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Seen from a distance. Brickwork


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These are photos of a brick veneer building in my town. Happens to be part of a complex that makes smallpox vaccine and highly guarded and secured. I could not get any closer and the guard was coming while I was taking the photos.

The white stuff does not go away and get more pronounced during cold weather. The building is abt four years old.

My thought is no drainage behind brick. A practical question is why nothing is being done about it. The State of Michigan owns building.

It is not snow.

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Very common in Chicago. Is it brick veneer on frame or load bearing masonry/cavity wall construction?

Could be any combination of cavity full of crap, no drainage, whatever. We see it in middle of winter as it's the drying season; the building is drying to the exterior. Summertime, it just stays in the wall.

You, me, and anyone else that looks at masonry knows what it is; the question is how to get rid of it.

When we open these things up, the cavities are always sopping wet swamps. We've developed some products for venting cavity walls; so far, they seem to work.

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No answer for why it's on the west and not elsewhere; it'd only be the usual guesses.....WNW prevailing weather patterns, someone screwed up the west but not the S & E, etc., etc.

Vented coping. Folks think it's about flashing and drainage; it is, but it's more about venting. Without venting, all the drainage in the world doesn't get you anywhere. Also, wicks are just plugs in too small holes. The presence or absence of wicks is a red herring. Honeycomb air vents set into head joints every 24" minimum.

Of course, the building codes don't address venting of masonry cavities. It's another example of why masonry building codes are messed up. We know some of the guys at MIA and BIA that do the "engineering". Mopes shooting in the dark. Sorry, but it's true.

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There's bunches of different ones. We've used some called Cell Vents; you can get them out your way from Masco Masonry Supply. There are some poly mesh types that look like brillo pads that are good too. I like the mesh types because you can even pull them out if you want and actually get a look at the cavity.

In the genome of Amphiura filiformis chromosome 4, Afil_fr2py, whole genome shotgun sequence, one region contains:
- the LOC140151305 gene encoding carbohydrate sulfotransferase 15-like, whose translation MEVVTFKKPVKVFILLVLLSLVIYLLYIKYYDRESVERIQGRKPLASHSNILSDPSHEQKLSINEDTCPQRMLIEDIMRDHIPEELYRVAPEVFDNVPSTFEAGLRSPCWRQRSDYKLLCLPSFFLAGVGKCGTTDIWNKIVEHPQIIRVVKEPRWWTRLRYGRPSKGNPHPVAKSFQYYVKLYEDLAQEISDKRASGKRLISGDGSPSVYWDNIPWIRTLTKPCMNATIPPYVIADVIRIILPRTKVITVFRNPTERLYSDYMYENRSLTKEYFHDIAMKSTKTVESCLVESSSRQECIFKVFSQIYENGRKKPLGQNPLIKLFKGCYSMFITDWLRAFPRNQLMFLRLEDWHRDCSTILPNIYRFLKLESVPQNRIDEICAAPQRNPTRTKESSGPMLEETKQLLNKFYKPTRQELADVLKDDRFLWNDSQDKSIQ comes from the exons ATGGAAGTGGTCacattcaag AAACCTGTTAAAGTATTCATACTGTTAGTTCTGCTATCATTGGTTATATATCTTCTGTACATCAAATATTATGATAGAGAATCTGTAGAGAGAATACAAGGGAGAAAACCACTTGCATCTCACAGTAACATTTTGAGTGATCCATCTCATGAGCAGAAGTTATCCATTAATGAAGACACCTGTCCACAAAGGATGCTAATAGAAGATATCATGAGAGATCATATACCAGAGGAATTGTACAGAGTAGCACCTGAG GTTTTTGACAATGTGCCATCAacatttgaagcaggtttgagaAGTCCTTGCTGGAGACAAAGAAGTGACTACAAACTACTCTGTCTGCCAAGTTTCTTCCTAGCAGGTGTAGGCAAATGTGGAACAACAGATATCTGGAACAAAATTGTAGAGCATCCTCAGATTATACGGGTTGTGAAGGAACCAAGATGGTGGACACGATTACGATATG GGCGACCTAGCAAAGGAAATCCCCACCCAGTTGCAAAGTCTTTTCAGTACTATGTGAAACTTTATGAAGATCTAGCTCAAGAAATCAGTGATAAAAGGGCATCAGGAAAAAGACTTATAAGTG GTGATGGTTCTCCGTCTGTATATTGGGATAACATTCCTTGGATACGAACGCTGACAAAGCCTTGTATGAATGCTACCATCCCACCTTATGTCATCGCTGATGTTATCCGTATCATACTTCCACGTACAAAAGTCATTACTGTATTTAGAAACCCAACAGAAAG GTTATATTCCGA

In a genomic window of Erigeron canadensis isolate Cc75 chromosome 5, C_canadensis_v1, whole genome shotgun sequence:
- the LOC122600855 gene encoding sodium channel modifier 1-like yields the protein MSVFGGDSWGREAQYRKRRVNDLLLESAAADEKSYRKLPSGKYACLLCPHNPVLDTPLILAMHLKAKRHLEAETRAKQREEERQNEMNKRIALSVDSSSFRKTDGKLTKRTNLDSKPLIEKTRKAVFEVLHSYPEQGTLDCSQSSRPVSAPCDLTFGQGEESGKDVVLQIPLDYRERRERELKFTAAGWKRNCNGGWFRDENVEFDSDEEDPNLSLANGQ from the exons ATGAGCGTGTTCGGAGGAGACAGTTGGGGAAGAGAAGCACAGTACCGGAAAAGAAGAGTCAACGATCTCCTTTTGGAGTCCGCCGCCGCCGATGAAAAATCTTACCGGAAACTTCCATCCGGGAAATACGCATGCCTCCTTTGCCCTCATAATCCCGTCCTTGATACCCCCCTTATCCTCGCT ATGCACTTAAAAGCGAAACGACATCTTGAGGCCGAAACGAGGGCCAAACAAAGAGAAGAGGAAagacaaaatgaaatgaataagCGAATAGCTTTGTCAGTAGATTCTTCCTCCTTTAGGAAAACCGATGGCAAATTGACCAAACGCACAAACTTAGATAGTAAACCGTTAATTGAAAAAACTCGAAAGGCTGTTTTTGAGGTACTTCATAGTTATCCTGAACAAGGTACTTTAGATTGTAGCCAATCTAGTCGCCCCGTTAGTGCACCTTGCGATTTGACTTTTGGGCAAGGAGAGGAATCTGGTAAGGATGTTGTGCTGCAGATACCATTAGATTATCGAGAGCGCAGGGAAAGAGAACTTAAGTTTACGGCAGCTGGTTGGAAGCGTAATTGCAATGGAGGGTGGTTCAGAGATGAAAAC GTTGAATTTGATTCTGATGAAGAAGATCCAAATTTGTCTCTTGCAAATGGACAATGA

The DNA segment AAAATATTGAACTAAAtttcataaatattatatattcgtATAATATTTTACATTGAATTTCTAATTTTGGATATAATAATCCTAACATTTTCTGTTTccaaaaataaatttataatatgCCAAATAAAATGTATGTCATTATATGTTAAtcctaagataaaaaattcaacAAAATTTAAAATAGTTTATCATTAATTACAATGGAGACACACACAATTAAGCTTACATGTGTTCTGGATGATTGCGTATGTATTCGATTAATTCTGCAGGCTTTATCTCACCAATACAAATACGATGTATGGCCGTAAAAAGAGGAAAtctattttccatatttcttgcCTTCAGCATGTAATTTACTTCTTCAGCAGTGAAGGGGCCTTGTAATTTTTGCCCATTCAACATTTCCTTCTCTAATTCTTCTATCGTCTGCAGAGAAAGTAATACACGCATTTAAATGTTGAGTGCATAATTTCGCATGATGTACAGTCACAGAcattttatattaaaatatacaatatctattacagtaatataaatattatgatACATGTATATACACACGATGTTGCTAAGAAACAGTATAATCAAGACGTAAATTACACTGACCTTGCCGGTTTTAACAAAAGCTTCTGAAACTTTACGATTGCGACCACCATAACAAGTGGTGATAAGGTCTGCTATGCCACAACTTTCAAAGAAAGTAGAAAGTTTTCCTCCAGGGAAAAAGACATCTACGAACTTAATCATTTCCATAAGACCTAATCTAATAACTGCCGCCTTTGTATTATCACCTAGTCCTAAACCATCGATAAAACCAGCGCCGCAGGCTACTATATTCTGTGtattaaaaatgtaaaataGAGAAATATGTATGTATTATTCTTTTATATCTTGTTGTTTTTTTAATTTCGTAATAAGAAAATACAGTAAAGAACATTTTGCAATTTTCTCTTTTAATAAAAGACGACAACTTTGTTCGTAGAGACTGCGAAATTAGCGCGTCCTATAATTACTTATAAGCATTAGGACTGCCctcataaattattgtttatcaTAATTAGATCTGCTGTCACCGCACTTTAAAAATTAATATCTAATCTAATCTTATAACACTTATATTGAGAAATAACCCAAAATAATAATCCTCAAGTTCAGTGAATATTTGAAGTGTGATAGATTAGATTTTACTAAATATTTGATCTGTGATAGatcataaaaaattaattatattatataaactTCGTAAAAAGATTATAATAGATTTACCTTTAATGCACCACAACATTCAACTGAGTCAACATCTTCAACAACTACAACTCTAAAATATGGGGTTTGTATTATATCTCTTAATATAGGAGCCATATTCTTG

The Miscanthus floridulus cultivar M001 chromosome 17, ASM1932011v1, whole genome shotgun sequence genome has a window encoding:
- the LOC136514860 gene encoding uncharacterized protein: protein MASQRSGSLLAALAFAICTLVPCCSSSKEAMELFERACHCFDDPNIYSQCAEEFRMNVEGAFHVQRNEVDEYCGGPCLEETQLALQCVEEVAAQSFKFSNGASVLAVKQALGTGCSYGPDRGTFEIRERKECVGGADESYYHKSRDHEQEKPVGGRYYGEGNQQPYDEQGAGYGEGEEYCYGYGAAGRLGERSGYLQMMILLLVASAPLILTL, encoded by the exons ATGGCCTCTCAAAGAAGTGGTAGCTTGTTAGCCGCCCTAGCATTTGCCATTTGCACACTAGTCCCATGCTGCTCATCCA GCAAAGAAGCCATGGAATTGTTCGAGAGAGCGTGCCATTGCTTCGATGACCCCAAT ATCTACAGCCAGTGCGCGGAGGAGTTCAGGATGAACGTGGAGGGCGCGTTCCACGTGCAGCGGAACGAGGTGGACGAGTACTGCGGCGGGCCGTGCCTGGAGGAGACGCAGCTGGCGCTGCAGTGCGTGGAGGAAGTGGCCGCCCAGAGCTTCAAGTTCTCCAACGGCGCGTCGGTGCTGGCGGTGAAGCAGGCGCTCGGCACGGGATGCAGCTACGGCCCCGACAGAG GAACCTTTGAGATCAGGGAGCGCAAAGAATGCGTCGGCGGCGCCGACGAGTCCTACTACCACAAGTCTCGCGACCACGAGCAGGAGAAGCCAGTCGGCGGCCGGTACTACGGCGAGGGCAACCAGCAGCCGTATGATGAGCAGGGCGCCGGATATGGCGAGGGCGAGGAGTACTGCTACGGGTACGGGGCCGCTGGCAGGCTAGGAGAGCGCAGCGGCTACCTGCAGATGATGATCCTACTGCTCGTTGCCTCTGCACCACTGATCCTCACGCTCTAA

Essentially, a full head joint height filler that lets air and water pass. The only reason you want any filler at all is to keep bugs out, so I suppose leaving head joints open and covering them with a screen would work too.

Google "masonry weep vents plastic"; a bunch of suppliers pop up.

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I wonder if that is the production area and it is really warm and humid inside the building?

Maybe. I'd guess complete mismatch on mortar and brick; they're getting water in there in volume for that much efflorescence.

Regardless, it can't be right someplace. Like I said, when we've opened those up, the amount of moisture in the cavity is remarkable. In summer, sometimes it's literally running down the walls, even with places with wicks and flashing. We've gotten kinda overbearing on the topic; walls gotta be vented, and there'd better be an outlet up top or it's not vented.

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Bad parapet coping details/flashing look to be the predominant problem with the efflorescence up high. If you get up close I'll bet you would find bad pointing and flashing details. Flashing is supposed to stick out to provide a drip edge but never does.

Rowlock window sills? This just increases the chances of water penetration. Too much salt in the mortar maybe but too much water absorption/penetration into the brick for sure.

Up and down ventilated drainage plane behind the veneer? Um, gag.

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Hard to tell it could be one of any of the options above including air leakage. Being a production faculty there could be humid air leaking from the building into the wall cavities.

There's an interesting new Building Science Corporation document -- BSI-075 -- that just came out last week. It's making the argument that this is from air leakage (exfiltration) above the neutral pressure plane. At the corners of the building something, probably wind pressure, is causing air leakage also. It's an interesting article (but aren't they all from BSC).

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Here's a picture of a split face block wall with a vented coping installed on top:

Kurt is instrumental in helping to develop this concept.

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This is 2 days after a lot of rain. The moisture in the wall wicked out pretty quick.

You'll notice where the line of through wall flashing is present. It is keeping the rest of the wall from exhausting through the top.

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Here's a picture of a split face block wall with a vented coping installed on top:

Kurt is instrumental in helping to develop this concept.

Click to Enlarge
tn_20142239414_image.jpg

47 KB

This is 2 days after a lot of rain. The moisture in the wall wicked out pretty quick.

You'll notice where the line of through wall flashing is present. It is keeping the rest of the wall from exhausting through the top.

Where's the through wall flashing? 8th course from the top?

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